TCP/IP is a suite of communication protocols developed in the 1970s by the Defense Advanced Research Projects Agency (DARPA) of the U.S. Department of Defense. It was developed on DARPA's network called ARPANET and further evolved to be used for communication on the Internet. Today, all computers connecting to the Internet or Internet-like private wide-area networks are essentially using this protocol.
Although computers are capable of exchanging data with each other using several data transfer methods, communication by its very definition requires the transferred information to be understood on the receiving end. A communication protocol is like a language; it enables computers to communicate with each other so that the receiving computer understands the data sent to it. TCP/IP standardizes this communication process by offering one universal protocol for all the computers over the Internet to use in their communication with each other.
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Just as in human communication, computers may use several different languages to communicate with each other. Some protocols may be more suitable for use in certain private networks than TCP/IP. However, TCP/IP even enables such networks to be connected to the Internet. Furthermore, it lets computers and devices with different hardware architectures and running different operating systems communicate with each other. This means a computer running Windows can connect to a web server running Linux to browse the website hosted there. It is quite similar to the use of English as an international language today.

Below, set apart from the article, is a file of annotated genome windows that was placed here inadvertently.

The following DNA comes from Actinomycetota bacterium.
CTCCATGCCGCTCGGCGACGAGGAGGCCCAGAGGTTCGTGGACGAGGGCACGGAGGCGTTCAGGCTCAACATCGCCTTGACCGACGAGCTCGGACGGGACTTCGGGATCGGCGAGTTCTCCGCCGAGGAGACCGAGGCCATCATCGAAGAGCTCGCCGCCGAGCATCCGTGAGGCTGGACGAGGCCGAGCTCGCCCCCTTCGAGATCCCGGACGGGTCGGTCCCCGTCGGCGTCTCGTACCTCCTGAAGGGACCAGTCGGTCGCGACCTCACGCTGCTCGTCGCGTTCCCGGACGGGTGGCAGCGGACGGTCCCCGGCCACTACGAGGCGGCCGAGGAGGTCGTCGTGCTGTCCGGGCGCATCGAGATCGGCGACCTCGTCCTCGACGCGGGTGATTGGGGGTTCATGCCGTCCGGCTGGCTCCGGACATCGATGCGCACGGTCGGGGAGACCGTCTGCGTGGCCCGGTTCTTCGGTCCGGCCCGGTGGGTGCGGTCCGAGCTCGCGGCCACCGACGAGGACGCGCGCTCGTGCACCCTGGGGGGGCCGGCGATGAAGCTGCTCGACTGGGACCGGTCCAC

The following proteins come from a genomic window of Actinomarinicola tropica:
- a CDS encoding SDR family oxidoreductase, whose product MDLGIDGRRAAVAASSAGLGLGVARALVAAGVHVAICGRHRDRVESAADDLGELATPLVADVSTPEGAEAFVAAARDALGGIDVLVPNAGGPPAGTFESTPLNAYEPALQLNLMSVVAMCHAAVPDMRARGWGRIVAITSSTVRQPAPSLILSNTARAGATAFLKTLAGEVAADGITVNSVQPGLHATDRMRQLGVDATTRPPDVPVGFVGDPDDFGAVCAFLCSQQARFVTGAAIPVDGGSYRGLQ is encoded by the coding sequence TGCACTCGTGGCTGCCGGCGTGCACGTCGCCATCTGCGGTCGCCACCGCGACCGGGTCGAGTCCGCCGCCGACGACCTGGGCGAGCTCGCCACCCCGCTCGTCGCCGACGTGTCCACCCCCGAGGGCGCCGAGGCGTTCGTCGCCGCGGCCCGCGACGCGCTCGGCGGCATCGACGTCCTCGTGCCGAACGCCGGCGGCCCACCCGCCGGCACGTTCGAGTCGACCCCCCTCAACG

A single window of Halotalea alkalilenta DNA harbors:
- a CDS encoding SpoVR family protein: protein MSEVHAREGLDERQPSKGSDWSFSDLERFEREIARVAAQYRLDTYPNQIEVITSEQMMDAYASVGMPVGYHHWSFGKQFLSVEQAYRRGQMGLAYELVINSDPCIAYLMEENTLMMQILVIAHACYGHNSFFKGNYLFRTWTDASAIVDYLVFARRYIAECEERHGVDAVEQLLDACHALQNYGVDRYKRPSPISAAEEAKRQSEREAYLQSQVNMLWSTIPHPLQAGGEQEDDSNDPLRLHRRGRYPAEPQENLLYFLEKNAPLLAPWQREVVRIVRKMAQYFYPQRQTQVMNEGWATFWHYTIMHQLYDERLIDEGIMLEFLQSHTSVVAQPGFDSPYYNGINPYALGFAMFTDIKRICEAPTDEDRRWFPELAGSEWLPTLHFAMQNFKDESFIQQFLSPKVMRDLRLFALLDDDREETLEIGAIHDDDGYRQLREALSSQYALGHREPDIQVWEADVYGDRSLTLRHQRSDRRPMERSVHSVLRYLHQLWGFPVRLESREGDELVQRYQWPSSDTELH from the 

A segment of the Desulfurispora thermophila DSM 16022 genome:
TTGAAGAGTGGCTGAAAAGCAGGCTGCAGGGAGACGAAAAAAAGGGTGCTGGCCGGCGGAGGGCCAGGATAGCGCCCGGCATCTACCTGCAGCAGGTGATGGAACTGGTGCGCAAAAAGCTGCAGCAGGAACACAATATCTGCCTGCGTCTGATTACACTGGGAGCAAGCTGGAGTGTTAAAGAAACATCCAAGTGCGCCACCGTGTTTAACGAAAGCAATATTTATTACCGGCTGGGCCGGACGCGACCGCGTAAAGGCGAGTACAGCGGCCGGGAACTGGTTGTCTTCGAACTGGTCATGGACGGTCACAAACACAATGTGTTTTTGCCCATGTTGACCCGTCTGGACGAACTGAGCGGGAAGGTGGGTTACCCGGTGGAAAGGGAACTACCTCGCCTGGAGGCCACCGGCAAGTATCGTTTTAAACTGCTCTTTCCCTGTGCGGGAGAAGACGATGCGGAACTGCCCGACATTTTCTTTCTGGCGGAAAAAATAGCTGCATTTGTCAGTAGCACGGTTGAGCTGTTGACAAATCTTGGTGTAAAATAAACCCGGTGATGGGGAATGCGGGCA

TCP/IP assigns each computer on the network a unique address called its IP address. Thus, every computer on the network is uniquely identifiable and information could be sent to it by simply addressing its IP address. The present implementation of IP addressing is known as IPv4, while a newer implementation supporting a much larger number of unique addresses called IPv6 is being developed to replace IPv4.
Communication with TCP/IP starts with a connection being established between the two computers. This is achieved in a systematic manner, called the three-way TCP handshake. The computer initiating the communication sends a connection request packet to the other computer. If the computer is the one with the correct IP address, it sends a packet back. If the first computer receives that packet, it sends another one to the second computer, the reception of which by the latter establishes a connection. The information is then exchanged using this established connection, reducing the risk of the data being compromised.